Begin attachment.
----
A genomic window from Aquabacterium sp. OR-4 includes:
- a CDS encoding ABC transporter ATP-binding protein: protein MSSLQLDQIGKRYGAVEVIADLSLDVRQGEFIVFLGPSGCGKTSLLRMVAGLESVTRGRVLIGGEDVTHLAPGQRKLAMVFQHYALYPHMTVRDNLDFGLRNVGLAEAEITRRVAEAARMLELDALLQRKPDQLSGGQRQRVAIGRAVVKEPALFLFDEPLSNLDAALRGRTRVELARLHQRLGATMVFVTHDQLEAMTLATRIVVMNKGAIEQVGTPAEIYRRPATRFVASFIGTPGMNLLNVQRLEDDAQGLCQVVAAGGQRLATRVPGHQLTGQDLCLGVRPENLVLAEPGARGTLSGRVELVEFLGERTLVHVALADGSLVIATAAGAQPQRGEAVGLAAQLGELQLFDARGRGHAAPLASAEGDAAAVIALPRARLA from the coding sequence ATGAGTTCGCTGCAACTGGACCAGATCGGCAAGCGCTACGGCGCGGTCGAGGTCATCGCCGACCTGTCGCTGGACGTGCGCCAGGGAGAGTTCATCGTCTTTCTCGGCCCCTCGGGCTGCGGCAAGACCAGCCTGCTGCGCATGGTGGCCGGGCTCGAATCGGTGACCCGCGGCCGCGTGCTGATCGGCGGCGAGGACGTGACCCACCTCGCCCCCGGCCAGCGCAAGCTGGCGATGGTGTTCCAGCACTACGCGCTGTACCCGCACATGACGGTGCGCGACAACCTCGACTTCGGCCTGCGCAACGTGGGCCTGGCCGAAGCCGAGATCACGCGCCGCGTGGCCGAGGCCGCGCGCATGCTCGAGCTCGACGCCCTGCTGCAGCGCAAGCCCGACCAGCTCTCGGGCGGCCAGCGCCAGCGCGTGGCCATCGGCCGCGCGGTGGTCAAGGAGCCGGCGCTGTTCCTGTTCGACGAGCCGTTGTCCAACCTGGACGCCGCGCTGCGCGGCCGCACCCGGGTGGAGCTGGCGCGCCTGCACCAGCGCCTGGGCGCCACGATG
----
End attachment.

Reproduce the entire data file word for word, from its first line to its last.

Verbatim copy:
A genomic window from Aquabacterium sp. OR-4 includes:
- a CDS encoding ABC transporter ATP-binding protein: protein MSSLQLDQIGKRYGAVEVIADLSLDVRQGEFIVFLGPSGCGKTSLLRMVAGLESVTRGRVLIGGEDVTHLAPGQRKLAMVFQHYALYPHMTVRDNLDFGLRNVGLAEAEITRRVAEAARMLELDALLQRKPDQLSGGQRQRVAIGRAVVKEPALFLFDEPLSNLDAALRGRTRVELARLHQRLGATMVFVTHDQLEAMTLATRIVVMNKGAIEQVGTPAEIYRRPATRFVASFIGTPGMNLLNVQRLEDDAQGLCQVVAAGGQRLATRVPGHQLTGQDLCLGVRPENLVLAEPGARGTLSGRVELVEFLGERTLVHVALADGSLVIATAAGAQPQRGEAVGLAAQLGELQLFDARGRGHAAPLASAEGDAAAVIALPRARLA from the coding sequence ATGAGTTCGCTGCAACTGGACCAGATCGGCAAGCGCTACGGCGCGGTCGAGGTCATCGCCGACCTGTCGCTGGACGTGCGCCAGGGAGAGTTCATCGTCTTTCTCGGCCCCTCGGGCTGCGGCAAGACCAGCCTGCTGCGCATGGTGGCCGGGCTCGAATCGGTGACCCGCGGCCGCGTGCTGATCGGCGGCGAGGACGTGACCCACCTCGCCCCCGGCCAGCGCAAGCTGGCGATGGTGTTCCAGCACTACGCGCTGTACCCGCACATGACGGTGCGCGACAACCTCGACTTCGGCCTGCGCAACGTGGGCCTGGCCGAAGCCGAGATCACGCGCCGCGTGGCCGAGGCCGCGCGCATGCTCGAGCTCGACGCCCTGCTGCAGCGCAAGCCCGACCAGCTCTCGGGCGGCCAGCGCCAGCGCGTGGCCATCGGCCGCGCGGTGGTCAAGGAGCCGGCGCTGTTCCTGTTCGACGAGCCGTTGTCCAACCTGGACGCCGCGCTGCGCGGCCGCACCCGGGTGGAGCTGGCGCGCCTGCACCAGCGCCTGGGCGCCACGATG